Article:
The dissenters in Gannett found, upon the basis of the public's common-law right of access to criminal trials, that the Sixth Amendment was intended to create an identical right. Id., pp 415-433. Further, the dissenters noted that the evidentiary suppression hearing is a "close equivalent" to a full trial on the merits. Also, such a hearing was unknown at common law. Instead, at common law, any objections to the admission of evidence were made at trial. Thus, the dissenters concluded that the public must possess a constitutional right of access to suppression hearings. Id., pp 433-439. However, they too recognized that that right was not absolute. Id., pp 439-446.

*167 In Richmond Newspapers, Inc v Virginia, 448 US 555; 100 S Ct 2814; 65 L Ed 2d 973 (1980), the Supreme Court addressed the question which it had expressly left open in Gannett, i.e., whether the First and Fourteenth Amendments confer upon the public a constitutional right of access to criminal trials. The Richmond trial court, upon defendant's motion, and absent any objection from the prosecution, had ordered defendant's trial for murder closed to the public. Although no opinion garnered a majority, seven of the eight justices participating in the case answered the question before the Court in the affirmative. Id., pp 575-580 (opinion of Burger, C.J.), pp 581-582 (opinion of White, J.), p 584 (opinion of Stevens, J.), pp 585, 597-598 (opinion of Brennan, J.), p 599 (opinion of Stewart, J.), and p 604 (opinion of Blackmun, J.). Also, those seven agreed that a determination of the question presented required an historical analysis. Id., pp 564-569 (opinion of Burger, C.J.), pp 581-582 (opinion of White, J.), p 584 (opinion of Stevens, J.), pp 589-593, 597-598 (opinion of Brennan, J.), p 599 (opinion of Stewart, J.), and p 601 (opinion of Blackmun, J.). Finally, six justices were of the view that the public's First Amendment right of access could be balanced against a defendant's Sixth Amendment right to a fair trial. Id., pp 580-581 (opinion of Burger, C.J.), p 582 (opinion of White, J.), p 584 (opinion of Stevens, J.), pp 585, 593, fn 18, 597-598 (opinion of Brennan, J.), pp 600-601 (opinion of Stewart, J.).

Subsequent to the Court of Appeals decision in this case, the United States Supreme Court has decided three more cases dealing with similar issues. First, in Globe Newspaper Co v Superior Court for the County of Norfolk, 457 US 596; 102 S Ct 2613; 73 L Ed 2d 248 (1982), the Supreme Court addressed in greater detail the balancing of the *168 public's First Amendment right of access to criminal trials and a defendant's Sixth Amendment right to a fair trial. A state statute required trial judges, presiding over trials involving certain sexual offenses perpetrated against minor victims, to exclude the public from the courtroom during the testimony of the victim. While reaffirming its view that the public possesses a First Amendment right of access to all criminal trials, id., pp 603-606, the Court stated that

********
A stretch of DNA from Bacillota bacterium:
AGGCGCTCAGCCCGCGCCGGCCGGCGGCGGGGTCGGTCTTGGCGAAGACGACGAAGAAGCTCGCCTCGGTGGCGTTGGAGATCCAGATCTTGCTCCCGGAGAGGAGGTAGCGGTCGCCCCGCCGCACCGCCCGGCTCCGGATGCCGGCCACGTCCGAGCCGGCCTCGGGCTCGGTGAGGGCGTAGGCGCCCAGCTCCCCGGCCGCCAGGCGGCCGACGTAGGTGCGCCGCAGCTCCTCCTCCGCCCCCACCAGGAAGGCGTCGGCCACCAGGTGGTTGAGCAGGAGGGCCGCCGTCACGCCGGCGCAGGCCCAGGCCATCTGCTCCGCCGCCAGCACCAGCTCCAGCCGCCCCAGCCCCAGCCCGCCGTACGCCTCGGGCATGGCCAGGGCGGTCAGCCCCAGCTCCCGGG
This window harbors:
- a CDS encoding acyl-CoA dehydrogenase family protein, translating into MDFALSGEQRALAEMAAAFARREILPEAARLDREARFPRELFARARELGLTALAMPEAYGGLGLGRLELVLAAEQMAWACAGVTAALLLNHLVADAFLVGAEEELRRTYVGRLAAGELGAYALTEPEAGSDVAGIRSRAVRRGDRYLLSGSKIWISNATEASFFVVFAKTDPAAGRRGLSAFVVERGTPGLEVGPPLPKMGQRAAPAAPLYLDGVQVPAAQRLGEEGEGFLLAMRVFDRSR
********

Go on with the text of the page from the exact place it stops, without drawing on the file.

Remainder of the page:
"the circumstances under which the press and public can be barred from a criminal trial are limited; the State's justification in denying access must be a weighty one. Where, as in the present case, the State attempts to deny the right of access in order to inhibit the disclosure of sensitive information, it must be shown that the denial is necessitated by a compelling governmental interest, and is narrowly tailored to serve that interest." Id., pp 606-607.

The Court also made it clear

"that a rule of mandatory closure respecting the testimony of minor sex victims is constitutionally infirm. In individual cases, and under appropriate circumstances, the First Amendment does not necessarily stand as a bar to the exclusion from the courtroom of the press and general public during the testimony of minor sex-offense victims. But a mandatory rule, requiring no particularized determinations in individual cases, is unconstitutional." Id., p 611, fn 27.

Rather, the Court implied that the public's First Amendment right of access to criminal trials can be abridged only after an individualized exercise of the trial court's discretion. Id., pp 607-610.

In the first of two decisions rendered in 1984, the Supreme Court held that the public's First Amendment right of access to criminal trials extended *169 to voir dire proceedings. Press-Enterprise Co v Superior Court of California, Riverside County, 464 US 501; 104 S Ct 819; 78 L Ed 2d 629 (1984). Once again, the Court emphasized the historical analysis necessary to a proper determination of the question before it. Id., pp 505-508. Also, the Court reaffirmed the balancing test set forth in Globe Newspaper, supra, pp 606-607, and expanded on that test as follows:

"The presumption of openness may be overcome only by an overriding interest based on findings that closure is essential to preserve higher values and is narrowly tailored to serve that interest. The interest is to be articulated along with findings specific enough that a reviewing court can determine whether the closure order was properly entered." 464 US 510.

Finally, the Court made it clear that, prior to abridging the public's First Amendment right of access, a trial court must consider alternatives to closing the proceedings. Id., p 511.

In its most recent exposition in this area, the Supreme Court held that a defendant's right to a public trial, conferred by the Sixth and Fourteenth Amendments, extends to a pretrial suppression hearing. Waller v Georgia, ___ US ___; 104 S Ct 2210; 81 L Ed 2d 31, 38 (1984).